So why would Volkswagen use this delay tactic, since they are almost certain to lose and have to sit down and negotiate a collective bargaining agreement? Reuters notes that “with court losses piling up, the business lobby is backing a stalled effort by Republicans in Congress to reinstate a previous, more business-friendly standard for scrutinizing proposed units of workers.” However, this would require that Republicans hold onto Congress in the November 8th elections, and that Donald Trump wins so that such legislation isn’t vetoed.

Who would have known that Volkswagen has such high stakes in our national elections?

ACE Out!

When the Jump Start reported on September 22nd that ACE had been disqualified under the


 COE policy, it did not come as shocking news. The group had clearly been on life support for some time. It was not surprising that an organization funded by outside anti-union business groups with no positive message of growth or change, would not appeal to most people. But where did ACE come from in the first place

ACE grew out of the network of outside political and business groups that oppose union representation. Its registered agent is Maury Nicely who was formerly Volkswagen’s in-house counsel for human resources at our plant. He created the group “Southern Momentum” in January 2014 and coordinated his anti-union activities with Senator Bob Corker’s office, Governor Bill Haslam’s administration, former manager Don Jackson, and anti-union consultants. After the narrow loss in the February 2014 union election, Nicely’s law firm, Evans Harrison & Hackett, registered ACE as a Tennessee corporation with the Secretary of State on October 21, 2014.ACE was never able to get traction in the plant. They would never disclose their sources of funding, which led to speculation that they were colluding with anti-union politicians. After all, Nicely himself once told the Associated Press “this sounds almost silly, but ACE is a nonunion union.”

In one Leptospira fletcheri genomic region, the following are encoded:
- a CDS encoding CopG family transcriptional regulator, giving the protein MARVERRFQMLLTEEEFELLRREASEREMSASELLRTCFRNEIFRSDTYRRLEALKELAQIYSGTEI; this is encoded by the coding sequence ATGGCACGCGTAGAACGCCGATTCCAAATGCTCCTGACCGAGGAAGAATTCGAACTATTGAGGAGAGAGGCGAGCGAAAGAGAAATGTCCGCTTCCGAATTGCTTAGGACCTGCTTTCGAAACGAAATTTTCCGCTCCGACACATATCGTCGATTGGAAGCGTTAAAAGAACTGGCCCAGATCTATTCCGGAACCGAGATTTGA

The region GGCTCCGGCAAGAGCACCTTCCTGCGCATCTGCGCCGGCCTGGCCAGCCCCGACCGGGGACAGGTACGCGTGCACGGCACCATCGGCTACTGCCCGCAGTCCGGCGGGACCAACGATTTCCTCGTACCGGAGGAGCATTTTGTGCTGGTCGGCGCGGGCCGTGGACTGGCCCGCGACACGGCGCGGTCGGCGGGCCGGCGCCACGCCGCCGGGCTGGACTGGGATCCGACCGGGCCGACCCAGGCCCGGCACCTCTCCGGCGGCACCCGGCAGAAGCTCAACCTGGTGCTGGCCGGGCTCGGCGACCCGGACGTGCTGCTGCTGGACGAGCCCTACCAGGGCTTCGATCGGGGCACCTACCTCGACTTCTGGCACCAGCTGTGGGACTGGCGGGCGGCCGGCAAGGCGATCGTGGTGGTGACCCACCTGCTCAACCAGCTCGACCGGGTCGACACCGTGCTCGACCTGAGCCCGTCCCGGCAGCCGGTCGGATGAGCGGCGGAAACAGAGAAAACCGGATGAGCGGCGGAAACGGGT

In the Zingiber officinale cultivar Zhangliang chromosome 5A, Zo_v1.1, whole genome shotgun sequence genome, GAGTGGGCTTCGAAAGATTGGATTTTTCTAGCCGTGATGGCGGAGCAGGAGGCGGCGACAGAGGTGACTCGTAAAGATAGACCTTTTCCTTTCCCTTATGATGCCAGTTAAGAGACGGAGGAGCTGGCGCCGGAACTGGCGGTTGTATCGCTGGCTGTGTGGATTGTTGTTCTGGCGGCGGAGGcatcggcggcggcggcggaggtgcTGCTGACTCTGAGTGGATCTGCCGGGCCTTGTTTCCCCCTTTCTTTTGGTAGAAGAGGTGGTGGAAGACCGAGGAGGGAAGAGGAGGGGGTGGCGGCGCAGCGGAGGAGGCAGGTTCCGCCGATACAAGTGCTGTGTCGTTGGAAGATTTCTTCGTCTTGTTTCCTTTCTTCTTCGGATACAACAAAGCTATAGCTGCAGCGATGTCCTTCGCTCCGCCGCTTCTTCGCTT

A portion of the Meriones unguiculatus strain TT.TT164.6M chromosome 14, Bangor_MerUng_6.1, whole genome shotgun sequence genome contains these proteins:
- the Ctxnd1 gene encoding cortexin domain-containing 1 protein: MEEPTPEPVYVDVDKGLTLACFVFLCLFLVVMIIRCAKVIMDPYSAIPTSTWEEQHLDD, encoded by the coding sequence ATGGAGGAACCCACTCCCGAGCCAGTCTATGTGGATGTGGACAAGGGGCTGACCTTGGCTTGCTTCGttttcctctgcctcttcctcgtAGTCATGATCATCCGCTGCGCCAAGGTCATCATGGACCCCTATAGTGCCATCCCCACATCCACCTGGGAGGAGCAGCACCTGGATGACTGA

When sixty-one members of Congress wrote to Christian Koch and Sebastian Patta to express their concern about the company’s defiance of the U.S. National Labor Relations Board (NLRB), they asked them to respond and explain their behavior. After nearly two months Congress has finally received a response, not from Koch and Patta, but from the company’s lawyer David Geanacopoulos in Virginia.

The letter doesn’t answer the question that Congress put to them, specifically, why Volkswagen has ignored the democratic vote of its employees and the decisions of the U.S. National Labor Relations Board. Despite Mr. Geanacopoulos’s claim that “Volkswagen respects the right of our employees to decide the question of union representation,” the facts are pretty simple and clear: in December 2015 skilled trades employees decided to choose union representation with Local 42; Volkswagen has not respected that decision.

You can read Volkswagen’s letter > geanacopoulos-reply-to-rep-kildee.